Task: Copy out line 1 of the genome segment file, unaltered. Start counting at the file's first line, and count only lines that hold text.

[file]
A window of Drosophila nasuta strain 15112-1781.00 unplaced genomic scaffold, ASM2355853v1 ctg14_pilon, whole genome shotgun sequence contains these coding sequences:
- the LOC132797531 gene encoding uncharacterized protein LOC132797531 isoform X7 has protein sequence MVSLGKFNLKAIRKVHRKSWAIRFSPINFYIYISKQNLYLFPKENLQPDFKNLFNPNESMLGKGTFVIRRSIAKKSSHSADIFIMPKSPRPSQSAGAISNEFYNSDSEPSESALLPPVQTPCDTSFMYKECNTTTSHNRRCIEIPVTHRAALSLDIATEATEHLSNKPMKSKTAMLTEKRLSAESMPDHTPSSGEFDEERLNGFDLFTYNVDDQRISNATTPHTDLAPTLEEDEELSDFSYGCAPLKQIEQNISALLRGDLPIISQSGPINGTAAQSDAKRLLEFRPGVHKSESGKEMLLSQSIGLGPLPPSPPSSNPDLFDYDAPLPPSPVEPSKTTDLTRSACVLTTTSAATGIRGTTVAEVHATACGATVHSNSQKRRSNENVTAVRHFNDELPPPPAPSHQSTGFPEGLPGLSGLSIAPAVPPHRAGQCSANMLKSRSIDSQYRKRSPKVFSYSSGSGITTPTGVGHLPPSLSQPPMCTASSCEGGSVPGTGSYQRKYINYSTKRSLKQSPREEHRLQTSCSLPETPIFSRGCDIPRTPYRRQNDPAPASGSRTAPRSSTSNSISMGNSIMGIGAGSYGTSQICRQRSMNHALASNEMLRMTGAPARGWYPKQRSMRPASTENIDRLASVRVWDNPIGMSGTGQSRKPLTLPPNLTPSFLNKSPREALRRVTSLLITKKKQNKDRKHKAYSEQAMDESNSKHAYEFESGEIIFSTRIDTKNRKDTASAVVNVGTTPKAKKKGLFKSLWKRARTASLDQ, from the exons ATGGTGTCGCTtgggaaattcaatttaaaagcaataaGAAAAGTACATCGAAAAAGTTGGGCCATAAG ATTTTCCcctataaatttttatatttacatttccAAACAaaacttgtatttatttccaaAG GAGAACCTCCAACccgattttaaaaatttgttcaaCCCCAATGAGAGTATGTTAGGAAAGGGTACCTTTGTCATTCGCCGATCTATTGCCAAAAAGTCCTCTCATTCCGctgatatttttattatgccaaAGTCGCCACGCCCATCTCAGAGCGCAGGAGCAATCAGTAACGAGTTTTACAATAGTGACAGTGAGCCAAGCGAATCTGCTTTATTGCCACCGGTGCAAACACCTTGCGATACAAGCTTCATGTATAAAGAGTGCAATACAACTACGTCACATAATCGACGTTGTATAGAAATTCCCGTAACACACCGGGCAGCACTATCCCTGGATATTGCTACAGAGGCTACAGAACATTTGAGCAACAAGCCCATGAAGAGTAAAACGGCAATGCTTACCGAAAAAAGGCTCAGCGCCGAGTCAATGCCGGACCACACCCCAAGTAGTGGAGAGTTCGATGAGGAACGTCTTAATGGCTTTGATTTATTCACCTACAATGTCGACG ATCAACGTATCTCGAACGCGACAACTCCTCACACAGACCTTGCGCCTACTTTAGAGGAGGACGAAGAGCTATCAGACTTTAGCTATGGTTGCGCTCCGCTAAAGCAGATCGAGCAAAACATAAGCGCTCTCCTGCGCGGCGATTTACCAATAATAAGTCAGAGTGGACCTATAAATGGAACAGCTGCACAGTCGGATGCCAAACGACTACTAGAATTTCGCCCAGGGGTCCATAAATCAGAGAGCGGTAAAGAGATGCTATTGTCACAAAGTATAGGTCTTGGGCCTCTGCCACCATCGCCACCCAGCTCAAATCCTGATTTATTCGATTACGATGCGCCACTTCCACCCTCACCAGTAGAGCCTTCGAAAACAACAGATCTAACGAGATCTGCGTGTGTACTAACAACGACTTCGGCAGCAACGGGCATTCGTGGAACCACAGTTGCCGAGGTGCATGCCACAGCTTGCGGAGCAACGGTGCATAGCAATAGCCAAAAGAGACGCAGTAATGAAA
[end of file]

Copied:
A window of Drosophila nasuta strain 15112-1781.00 unplaced genomic scaffold, ASM2355853v1 ctg14_pilon, whole genome shotgun sequence contains these coding sequences: